Insulin Resistance 101 & 2 Things You can do to Avoid It
Jamie Sukroo - 19 Feb 2021
Listened to another great podcast by Dr Peter Attia. Peter interviewed Dr Gerald Shulman an expert on insulin resistance.
“If you have an interest in being healthy you can’t be insulin resistant. If you are insulin resistant, you’re not going to be healthy. . .But if you’re in the business of wanting to live the healthiest life you can live, which means longer and better, you’ve got to be insulin sensitive, full stop.” —Peter Attia
Definition of Insulin
Insulin is a hormone secreted by the pancreas
Insulin as a very anabolic (building/growing) hormone – it makes fat cells more fat, it makes muscle cells more glycogen rich, and it makes the liver more glycogen rich. It is a pro-building hormone
Definition of Insulin resistance (IR):
Insulin resistance is probably best defined as an impaired ability for insulin to perform it’s required tasks.
e.g., if insulin’s job is to take glucose into a muscle so that a muscle can make glycogen, when that gets impaired, that is insulin resistance in the muscle
However, fat cells and liver cells have a slightly different explanation/manifestation of insulin resistance.
Typically there is a 4 step path to severe insulin resistance:
Glucose stays relatively low after the ingestion and so does insulin (normal)
Insulin goes up while glucose stays down (this is the earliest indication that something is wrong)
Glucose goes up while insulin stays up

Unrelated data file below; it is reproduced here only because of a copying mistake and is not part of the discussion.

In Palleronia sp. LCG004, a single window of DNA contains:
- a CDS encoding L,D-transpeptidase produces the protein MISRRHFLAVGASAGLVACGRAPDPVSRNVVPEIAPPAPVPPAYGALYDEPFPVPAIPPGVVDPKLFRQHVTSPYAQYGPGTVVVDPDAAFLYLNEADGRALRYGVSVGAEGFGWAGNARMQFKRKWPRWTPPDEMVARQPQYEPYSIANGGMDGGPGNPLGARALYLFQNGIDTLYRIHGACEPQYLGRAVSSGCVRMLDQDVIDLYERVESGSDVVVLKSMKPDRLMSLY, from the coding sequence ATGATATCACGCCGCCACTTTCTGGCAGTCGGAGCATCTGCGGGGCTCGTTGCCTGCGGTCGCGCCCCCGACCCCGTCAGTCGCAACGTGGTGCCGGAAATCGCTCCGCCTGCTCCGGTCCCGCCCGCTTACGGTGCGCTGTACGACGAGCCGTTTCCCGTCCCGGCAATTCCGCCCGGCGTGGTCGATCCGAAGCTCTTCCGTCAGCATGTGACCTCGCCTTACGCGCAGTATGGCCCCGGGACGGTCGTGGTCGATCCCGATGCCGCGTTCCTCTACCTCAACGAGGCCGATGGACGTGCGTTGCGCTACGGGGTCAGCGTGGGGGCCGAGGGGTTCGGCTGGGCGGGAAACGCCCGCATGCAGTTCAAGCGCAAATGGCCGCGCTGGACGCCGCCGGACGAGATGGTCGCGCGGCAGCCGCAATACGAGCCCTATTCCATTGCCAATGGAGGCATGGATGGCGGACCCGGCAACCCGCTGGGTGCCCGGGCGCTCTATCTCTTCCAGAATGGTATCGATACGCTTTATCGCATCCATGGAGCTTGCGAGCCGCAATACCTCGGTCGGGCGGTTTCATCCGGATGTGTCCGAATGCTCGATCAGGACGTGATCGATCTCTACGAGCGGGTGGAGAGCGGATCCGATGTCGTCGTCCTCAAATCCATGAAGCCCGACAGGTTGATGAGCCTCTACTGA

Fasting glucose going up and then fasting insulin going up (once fasting glucose gets high enough you’re very close to diabetes)
Measuring IR – The Oral Glucose Tolerance Test:
Patients show up after a fast (typically over night) and you draw blood to measure fasting glucose and insulin levels.
Patients then ingest 75 grams of glucose
Every 30 minutes for 2 hours you draw blood, checking glucose and insulin levels
From this you generate 2 curves:
Patient’s glycaemic response (how does their glucose change over the next two hours)
Patient’s insulin response over those 2 hours
You’re trying to measure how much glucose gets taken up into the muscles (glucose level over time), and then how much insulin was required to do it (insulin levels).
As discussed in the 4 step method above – The earliest indication of insulin resistance is an elevation of insulin levels. Peter notes that he sees patients all the time that have normal glucose levels but their insulin levels are sky high!
Metabolic Syndrome – Another Way to Diagnose Risk of IR:
5 Criteria used to measure Metabolic Syndrome (there are different ways to measure each criteria):
Obesity: Waist circumference: Male >= 94/102 cm (~37 / ~41 inches) or Female >= 80/88cm (~31 / ~34 inches)
Serum Triglycerides: >150 mg / dl (associated with an increased risk of atherosclerosis, coronary artery disease and stroke)
Serum HDL Cholesterol (the good cholesterol): Male: < 40mg/dl, Female: < 50mg/dl
Blood Pressure: > 130/85
Fasting Plasma Glucose: > 100mg/dl or > 5.5 mmol/l
If you have 3 or more of the 5 criteria present you are technically defined as having metabolic syndrome. Your risk for all metabolic diseases: cancer, cardiovascular disease, Alzheimer’s disease, and type 2 diabetes rises considerably!
Peter believes triglycerides should always be below 100 and always less than twice your HDL cholesterol.
Peter is very aggressive with blood pressure — Anything over 120 over 80 is reason to start to pay attention!
Peter is not particularly alarmed with fasting glucose above 100, depending on how it responds
For example, a fasting glucose of 105 is not terribly alarming if the average blood glucose is below 100 (which is not uncommon in people where they have a bit of a “dawn effect” – a natural rise in blood sugar that occurs in the early morning hours)
I just read an article in Science Focus that was very intriguing: https://www.sciencefocus.com/news/a-strong-coffee-could-help-you-lose-fat The article details a small study where participants were given a...